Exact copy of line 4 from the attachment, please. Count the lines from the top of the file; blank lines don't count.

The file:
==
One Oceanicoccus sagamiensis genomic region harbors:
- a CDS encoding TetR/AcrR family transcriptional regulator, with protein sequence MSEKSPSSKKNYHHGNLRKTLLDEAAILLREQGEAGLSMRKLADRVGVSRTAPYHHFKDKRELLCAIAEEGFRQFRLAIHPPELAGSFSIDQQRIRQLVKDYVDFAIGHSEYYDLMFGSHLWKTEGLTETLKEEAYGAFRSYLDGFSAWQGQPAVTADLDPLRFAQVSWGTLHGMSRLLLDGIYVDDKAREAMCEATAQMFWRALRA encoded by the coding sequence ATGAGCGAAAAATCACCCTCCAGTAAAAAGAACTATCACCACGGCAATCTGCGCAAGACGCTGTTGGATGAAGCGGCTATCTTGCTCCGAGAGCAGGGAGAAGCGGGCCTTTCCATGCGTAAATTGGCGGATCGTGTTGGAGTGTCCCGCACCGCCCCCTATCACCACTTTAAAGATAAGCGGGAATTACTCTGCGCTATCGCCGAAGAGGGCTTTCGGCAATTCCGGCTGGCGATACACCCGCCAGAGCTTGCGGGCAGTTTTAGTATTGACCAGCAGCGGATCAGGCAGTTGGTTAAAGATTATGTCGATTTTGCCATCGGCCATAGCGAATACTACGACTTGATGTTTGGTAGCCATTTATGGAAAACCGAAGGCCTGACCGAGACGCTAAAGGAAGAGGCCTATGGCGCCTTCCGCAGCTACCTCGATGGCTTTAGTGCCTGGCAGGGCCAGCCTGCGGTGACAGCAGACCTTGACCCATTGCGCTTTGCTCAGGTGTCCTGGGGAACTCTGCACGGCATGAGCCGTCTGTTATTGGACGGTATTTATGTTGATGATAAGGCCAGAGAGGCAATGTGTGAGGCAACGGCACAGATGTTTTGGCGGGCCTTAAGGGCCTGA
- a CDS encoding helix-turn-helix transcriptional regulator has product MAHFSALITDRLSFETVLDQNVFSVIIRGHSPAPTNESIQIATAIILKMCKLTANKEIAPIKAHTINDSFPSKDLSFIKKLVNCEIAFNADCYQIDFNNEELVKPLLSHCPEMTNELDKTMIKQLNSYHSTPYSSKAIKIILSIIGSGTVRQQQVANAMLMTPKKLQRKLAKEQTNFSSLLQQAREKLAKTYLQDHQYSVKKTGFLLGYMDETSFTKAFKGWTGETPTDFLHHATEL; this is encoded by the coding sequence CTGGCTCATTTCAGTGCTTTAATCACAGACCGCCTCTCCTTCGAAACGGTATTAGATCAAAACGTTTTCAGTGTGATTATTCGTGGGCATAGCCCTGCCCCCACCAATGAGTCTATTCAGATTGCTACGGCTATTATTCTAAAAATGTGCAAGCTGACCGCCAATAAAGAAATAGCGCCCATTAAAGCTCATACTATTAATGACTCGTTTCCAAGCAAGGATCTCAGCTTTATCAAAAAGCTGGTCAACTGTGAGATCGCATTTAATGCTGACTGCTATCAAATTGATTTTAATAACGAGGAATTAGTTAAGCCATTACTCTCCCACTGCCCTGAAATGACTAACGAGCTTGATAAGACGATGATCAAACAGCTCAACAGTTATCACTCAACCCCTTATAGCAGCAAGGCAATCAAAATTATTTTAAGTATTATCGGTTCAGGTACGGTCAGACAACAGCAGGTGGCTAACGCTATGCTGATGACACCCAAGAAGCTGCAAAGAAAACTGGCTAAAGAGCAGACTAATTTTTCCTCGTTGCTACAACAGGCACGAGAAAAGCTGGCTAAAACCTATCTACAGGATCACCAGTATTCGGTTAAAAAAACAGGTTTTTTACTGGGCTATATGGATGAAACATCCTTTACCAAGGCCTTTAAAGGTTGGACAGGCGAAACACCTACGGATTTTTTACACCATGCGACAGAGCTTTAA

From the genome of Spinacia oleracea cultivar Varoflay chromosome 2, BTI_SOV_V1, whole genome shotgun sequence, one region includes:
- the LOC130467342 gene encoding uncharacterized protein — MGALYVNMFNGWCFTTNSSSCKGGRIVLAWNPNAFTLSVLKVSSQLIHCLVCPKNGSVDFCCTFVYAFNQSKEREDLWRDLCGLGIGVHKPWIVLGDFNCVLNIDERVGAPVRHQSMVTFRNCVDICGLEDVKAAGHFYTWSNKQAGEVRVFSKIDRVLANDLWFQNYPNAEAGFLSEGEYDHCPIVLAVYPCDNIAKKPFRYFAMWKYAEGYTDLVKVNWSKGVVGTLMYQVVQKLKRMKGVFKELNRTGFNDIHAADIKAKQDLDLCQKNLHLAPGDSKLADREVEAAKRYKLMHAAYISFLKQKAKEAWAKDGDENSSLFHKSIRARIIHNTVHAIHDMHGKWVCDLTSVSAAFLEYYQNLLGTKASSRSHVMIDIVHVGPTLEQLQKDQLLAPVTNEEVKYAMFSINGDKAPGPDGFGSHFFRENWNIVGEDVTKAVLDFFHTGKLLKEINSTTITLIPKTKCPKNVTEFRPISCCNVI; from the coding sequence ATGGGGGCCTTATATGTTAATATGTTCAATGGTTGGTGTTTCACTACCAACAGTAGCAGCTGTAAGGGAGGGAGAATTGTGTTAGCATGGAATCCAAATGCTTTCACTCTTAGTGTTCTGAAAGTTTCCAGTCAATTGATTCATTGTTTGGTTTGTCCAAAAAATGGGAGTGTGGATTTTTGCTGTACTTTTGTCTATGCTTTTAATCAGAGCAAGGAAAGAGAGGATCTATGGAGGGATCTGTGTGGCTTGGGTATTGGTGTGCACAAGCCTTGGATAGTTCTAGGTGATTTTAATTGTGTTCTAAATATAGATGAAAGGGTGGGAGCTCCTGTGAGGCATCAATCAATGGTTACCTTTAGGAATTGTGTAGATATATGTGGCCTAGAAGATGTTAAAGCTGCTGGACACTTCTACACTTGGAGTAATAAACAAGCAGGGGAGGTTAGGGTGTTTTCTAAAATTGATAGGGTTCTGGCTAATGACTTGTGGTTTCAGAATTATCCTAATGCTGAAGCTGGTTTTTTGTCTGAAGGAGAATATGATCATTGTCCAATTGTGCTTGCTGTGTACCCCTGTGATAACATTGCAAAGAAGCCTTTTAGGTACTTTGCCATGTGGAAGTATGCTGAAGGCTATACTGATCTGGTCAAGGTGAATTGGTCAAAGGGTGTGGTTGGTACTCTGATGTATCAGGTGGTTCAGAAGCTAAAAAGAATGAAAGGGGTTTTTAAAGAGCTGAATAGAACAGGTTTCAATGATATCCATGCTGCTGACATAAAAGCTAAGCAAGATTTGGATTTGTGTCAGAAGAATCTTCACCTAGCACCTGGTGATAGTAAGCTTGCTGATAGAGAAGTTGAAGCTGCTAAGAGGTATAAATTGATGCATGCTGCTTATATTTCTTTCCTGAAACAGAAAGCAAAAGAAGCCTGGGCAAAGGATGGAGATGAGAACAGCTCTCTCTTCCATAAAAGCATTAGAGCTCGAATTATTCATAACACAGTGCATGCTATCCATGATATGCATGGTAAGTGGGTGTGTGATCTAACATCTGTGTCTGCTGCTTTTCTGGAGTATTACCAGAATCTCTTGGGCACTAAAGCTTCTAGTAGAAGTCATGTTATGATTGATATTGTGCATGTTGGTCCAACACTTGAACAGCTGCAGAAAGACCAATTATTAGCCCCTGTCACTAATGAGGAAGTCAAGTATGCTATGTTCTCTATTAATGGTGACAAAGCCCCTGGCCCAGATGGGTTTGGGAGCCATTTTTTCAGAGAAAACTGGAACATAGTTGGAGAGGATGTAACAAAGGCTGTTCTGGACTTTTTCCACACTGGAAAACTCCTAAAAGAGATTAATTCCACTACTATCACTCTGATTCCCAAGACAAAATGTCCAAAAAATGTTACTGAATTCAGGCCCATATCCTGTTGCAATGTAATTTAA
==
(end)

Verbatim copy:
From the genome of Spinacia oleracea cultivar Varoflay chromosome 2, BTI_SOV_V1, whole genome shotgun sequence, one region includes: